Androstadienone modulates human aggression in a sex-dependent manner

Yin Wu, Ran Wei, Yu Nan, Yang Hu, Yuting Ye

Research output: Journal article publicationJournal articleAcademic researchpeer-review


Chemosensory communication is ubiquitous in human social interaction. Androstadienone is a potential candidate human sex pheromone that is associated with social dominance and competition. The aim of the present study was to investigate the effects of androstadienone on aggression. We specifically distinguished two types of aggression, namely proactive and reactive aggression. Two hundred and six male and female participants received either androstadienone or a control carrier in a double-blind, placebo-controlled, between-participants design. Participants performed two aggression tasks, one on reactive aggression and the other on proactive aggression, while they were exposed to the olfactory stimuli. The results revealed that for men, smelling androstadienone reduced both reactive and proactive aggression, whereas it increased reactive aggression in women. These effects were present despite the olfactory stimuli not being explicitly discriminable. These findings provide direct evidence that androstadienone modulates human aggression in a sex-dependent manner.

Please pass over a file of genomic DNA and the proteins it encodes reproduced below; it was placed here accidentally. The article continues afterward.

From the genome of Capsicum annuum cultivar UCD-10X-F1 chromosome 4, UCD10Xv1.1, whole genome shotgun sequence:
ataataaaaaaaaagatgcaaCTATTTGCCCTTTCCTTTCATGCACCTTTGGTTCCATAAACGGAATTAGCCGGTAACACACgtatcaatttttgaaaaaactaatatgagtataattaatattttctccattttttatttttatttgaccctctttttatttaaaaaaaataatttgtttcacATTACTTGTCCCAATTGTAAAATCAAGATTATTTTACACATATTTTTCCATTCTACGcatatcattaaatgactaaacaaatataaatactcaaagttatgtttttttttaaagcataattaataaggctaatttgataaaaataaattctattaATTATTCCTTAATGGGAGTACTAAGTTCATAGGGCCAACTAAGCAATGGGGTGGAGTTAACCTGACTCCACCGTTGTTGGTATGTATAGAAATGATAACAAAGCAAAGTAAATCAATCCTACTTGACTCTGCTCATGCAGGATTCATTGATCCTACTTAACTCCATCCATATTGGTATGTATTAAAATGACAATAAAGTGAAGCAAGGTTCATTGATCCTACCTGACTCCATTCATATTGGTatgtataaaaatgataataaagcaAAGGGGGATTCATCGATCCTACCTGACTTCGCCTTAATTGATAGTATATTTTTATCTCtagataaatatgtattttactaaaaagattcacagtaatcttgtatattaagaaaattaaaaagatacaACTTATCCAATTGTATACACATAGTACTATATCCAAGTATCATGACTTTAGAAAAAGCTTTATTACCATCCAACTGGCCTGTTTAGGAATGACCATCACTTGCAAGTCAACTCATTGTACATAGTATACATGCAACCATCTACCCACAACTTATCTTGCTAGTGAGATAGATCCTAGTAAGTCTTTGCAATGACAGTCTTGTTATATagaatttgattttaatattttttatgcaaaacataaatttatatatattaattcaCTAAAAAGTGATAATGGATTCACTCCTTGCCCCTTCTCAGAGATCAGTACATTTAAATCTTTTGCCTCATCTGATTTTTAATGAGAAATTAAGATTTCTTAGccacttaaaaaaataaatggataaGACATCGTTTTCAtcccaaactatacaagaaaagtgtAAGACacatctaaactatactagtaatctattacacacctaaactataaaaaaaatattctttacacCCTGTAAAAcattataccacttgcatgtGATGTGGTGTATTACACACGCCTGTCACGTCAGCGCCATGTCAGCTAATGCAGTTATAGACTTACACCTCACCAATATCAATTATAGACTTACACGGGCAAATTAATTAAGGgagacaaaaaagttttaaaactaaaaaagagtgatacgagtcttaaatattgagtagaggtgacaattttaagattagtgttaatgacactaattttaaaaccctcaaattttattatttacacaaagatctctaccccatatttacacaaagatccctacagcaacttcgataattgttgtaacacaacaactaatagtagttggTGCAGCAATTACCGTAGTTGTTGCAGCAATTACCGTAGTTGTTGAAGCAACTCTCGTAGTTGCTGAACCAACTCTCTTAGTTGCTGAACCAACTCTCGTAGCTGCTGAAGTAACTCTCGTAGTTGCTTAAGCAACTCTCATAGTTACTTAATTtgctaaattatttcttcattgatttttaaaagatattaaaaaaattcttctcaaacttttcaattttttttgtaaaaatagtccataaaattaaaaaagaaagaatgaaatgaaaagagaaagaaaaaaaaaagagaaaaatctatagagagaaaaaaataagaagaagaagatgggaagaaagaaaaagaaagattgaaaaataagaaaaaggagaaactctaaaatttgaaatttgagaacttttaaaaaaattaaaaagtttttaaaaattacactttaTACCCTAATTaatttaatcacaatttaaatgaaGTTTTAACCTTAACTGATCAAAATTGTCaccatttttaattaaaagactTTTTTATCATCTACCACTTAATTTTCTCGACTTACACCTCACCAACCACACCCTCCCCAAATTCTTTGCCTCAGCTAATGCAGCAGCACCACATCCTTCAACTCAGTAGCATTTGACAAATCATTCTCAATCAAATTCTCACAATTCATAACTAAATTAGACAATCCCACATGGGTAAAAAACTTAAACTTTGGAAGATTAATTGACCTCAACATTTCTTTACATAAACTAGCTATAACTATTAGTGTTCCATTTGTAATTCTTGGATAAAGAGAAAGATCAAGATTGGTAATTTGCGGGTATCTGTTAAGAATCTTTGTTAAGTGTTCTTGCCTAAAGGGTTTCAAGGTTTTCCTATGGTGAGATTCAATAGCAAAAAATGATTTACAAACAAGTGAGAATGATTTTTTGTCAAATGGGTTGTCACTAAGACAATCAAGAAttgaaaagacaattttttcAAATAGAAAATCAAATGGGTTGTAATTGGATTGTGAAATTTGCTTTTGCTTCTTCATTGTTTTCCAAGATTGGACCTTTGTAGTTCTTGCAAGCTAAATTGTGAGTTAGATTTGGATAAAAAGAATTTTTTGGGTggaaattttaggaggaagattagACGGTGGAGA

Original languageEnglish
Article numbernsad006
JournalSocial Cognitive and Affective Neuroscience
Issue number1
Publication statusPublished - 15 Feb 2023


  • aggression
  • androstadienone
  • chemosignaling
  • dominance
  • sexual dimorphism

ASJC Scopus subject areas

  • Experimental and Cognitive Psychology
  • Cognitive Neuroscience


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